Joshua Bell is a world-class, classical violinist. He plays for sold-out concert halls around the world. He literally brings in $1,000/minute. He is a modern-day musical genius.
In 2007, The Washington Post conducted a little experiment. They got Joshua to perform at a Washington D.C. subway station, on an antique violin worth over 3 million dollars. The plan? To see if the passersby would stop to watch and listen to one of the world’s greatest musicians playing some of the most timeless classical tunes the world has ever heard on one of the most expensive instruments ever .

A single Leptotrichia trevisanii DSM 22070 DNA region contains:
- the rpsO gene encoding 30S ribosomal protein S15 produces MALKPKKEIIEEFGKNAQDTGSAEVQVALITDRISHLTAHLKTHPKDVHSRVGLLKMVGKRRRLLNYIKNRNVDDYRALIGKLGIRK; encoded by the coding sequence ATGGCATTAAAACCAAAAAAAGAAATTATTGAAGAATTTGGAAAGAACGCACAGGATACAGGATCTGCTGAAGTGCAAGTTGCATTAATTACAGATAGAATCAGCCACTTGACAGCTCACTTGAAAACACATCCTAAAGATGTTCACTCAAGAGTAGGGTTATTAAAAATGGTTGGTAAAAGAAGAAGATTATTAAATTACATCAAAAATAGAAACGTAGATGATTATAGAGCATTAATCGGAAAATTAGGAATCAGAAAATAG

Almost 1,100 people passed by him as he stood by the door with a violin case open for change. Dressed like a regular dude, he played. And played. And played. For about 45 minutes. Guess how many people stopped? Seven (for about a minute each). His total take? 32 bucks.
Can you imagine that? Did these people not know genius when they heard it? Did the people who threw in a buck know (or care) that the “cheap seats” for his concerts are in the $100 range? And here they are, with access to Bell that would make front-row seats as the L.A. Symphony look like nose bleed seats.
So what’s the lesson? For whom are you playing your violin? If you’re charging the most in your market but aren’t getting any takers, is it possible you’re a Joshua Bell playing for the D.C. metro when you should be at Carnegie Hall?